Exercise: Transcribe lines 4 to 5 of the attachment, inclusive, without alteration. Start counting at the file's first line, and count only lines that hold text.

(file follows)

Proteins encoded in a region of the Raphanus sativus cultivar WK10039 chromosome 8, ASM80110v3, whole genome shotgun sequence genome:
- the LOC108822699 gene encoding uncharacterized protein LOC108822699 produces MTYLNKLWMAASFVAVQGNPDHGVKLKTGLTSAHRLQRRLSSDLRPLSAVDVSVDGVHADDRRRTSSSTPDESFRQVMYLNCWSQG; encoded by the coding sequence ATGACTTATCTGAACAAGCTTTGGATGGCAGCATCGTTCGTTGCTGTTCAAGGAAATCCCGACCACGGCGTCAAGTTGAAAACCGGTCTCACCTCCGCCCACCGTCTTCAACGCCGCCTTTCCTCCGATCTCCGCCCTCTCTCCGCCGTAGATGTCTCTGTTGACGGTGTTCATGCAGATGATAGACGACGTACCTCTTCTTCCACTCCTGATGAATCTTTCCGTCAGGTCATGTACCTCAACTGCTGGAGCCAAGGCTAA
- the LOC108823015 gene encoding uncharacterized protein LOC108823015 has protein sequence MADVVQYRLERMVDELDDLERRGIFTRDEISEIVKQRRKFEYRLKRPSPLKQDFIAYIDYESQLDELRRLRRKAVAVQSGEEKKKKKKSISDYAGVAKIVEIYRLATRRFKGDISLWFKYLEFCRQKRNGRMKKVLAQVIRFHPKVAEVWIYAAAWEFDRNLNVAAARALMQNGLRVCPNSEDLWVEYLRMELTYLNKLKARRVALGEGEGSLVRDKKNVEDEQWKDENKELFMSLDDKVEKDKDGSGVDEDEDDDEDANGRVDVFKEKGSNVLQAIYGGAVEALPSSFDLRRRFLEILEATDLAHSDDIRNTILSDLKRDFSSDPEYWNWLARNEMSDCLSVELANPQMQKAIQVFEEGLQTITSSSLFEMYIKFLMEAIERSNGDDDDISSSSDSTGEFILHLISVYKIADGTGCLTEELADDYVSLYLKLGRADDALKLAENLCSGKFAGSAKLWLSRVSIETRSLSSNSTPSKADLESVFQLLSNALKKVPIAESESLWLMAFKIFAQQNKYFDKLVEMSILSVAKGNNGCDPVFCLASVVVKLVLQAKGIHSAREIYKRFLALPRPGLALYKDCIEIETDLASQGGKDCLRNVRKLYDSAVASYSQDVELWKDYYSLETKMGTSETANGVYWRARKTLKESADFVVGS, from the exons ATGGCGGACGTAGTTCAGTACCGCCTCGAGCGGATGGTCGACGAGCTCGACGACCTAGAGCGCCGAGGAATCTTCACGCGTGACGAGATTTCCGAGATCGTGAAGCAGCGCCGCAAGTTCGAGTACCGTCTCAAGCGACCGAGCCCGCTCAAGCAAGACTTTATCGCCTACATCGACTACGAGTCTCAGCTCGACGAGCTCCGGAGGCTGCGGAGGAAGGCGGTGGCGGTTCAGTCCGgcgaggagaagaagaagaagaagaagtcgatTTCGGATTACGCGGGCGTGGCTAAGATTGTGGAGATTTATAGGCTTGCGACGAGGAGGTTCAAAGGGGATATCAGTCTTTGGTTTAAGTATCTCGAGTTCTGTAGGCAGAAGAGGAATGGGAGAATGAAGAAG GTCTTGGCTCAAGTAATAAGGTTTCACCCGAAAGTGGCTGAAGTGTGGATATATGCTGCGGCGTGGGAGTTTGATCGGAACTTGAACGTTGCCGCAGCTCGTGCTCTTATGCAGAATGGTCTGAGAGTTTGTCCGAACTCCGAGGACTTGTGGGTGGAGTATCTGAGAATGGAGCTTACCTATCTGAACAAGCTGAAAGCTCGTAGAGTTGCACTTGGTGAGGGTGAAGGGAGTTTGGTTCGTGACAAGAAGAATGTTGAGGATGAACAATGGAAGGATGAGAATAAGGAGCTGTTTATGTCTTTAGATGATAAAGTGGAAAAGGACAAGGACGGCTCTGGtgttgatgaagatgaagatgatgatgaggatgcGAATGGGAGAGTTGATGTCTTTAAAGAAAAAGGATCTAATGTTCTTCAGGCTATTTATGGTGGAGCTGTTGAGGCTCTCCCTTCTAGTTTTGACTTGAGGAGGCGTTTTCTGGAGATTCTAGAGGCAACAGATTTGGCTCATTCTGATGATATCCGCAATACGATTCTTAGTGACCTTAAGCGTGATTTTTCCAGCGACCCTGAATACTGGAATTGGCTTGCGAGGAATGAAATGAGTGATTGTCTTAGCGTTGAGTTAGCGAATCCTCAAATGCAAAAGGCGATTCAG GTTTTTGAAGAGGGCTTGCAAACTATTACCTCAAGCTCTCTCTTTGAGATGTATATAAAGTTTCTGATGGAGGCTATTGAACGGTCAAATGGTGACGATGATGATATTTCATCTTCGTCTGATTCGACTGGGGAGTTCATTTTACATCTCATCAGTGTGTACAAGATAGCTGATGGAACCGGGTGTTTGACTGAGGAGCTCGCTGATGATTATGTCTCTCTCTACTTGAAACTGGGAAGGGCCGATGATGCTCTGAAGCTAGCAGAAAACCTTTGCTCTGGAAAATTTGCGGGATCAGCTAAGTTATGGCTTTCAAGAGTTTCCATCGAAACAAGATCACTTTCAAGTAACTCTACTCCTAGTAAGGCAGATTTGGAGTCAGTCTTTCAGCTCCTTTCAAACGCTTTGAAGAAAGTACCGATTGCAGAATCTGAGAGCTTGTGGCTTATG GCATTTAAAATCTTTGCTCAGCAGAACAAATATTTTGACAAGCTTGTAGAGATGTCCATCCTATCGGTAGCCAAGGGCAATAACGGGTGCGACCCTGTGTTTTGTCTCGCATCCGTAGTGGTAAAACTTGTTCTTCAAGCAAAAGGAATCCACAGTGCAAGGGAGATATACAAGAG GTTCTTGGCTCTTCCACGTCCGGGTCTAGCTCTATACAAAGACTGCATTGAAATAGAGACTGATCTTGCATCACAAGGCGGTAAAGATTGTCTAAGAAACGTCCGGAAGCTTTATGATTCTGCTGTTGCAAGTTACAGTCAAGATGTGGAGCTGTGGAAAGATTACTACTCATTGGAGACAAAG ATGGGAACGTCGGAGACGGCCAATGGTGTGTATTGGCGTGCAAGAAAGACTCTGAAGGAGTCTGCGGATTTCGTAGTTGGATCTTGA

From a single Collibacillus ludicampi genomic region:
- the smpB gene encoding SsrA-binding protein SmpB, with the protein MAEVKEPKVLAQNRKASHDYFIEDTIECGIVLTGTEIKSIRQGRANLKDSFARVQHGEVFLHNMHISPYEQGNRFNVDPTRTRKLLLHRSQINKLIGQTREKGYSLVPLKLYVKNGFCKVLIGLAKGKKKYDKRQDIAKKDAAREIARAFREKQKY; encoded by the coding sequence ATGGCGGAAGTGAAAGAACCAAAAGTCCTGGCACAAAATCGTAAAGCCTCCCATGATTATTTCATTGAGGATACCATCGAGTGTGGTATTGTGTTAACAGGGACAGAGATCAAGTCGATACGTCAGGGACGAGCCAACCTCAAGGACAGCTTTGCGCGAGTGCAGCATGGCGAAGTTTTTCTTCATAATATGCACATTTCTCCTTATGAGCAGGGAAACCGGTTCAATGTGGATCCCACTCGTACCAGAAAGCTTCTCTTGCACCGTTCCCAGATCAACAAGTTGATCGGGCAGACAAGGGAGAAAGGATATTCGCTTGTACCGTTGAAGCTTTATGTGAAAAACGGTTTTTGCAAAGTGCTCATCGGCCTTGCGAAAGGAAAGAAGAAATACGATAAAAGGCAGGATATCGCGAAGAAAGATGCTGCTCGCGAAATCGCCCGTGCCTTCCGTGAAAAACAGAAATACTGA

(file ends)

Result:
From a single Collibacillus ludicampi genomic region:
- the smpB gene encoding SsrA-binding protein SmpB, with the protein MAEVKEPKVLAQNRKASHDYFIEDTIECGIVLTGTEIKSIRQGRANLKDSFARVQHGEVFLHNMHISPYEQGNRFNVDPTRTRKLLLHRSQINKLIGQTREKGYSLVPLKLYVKNGFCKVLIGLAKGKKKYDKRQDIAKKDAAREIARAFREKQKY; encoded by the coding sequence ATGGCGGAAGTGAAAGAACCAAAAGTCCTGGCACAAAATCGTAAAGCCTCCCATGATTATTTCATTGAGGATACCATCGAGTGTGGTATTGTGTTAACAGGGACAGAGATCAAGTCGATACGTCAGGGACGAGCCAACCTCAAGGACAGCTTTGCGCGAGTGCAGCATGGCGAAGTTTTTCTTCATAATATGCACATTTCTCCTTATGAGCAGGGAAACCGGTTCAATGTGGATCCCACTCGTACCAGAAAGCTTCTCTTGCACCGTTCCCAGATCAACAAGTTGATCGGGCAGACAAGGGAGAAAGGATATTCGCTTGTACCGTTGAAGCTTTATGTGAAAAACGGTTTTTGCAAAGTGCTCATCGGCCTTGCGAAAGGAAAGAAGAAATACGATAAAAGGCAGGATATCGCGAAGAAAGATGCTGCTCGCGAAATCGCCCGTGCCTTCCGTGAAAAACAGAAATACTGA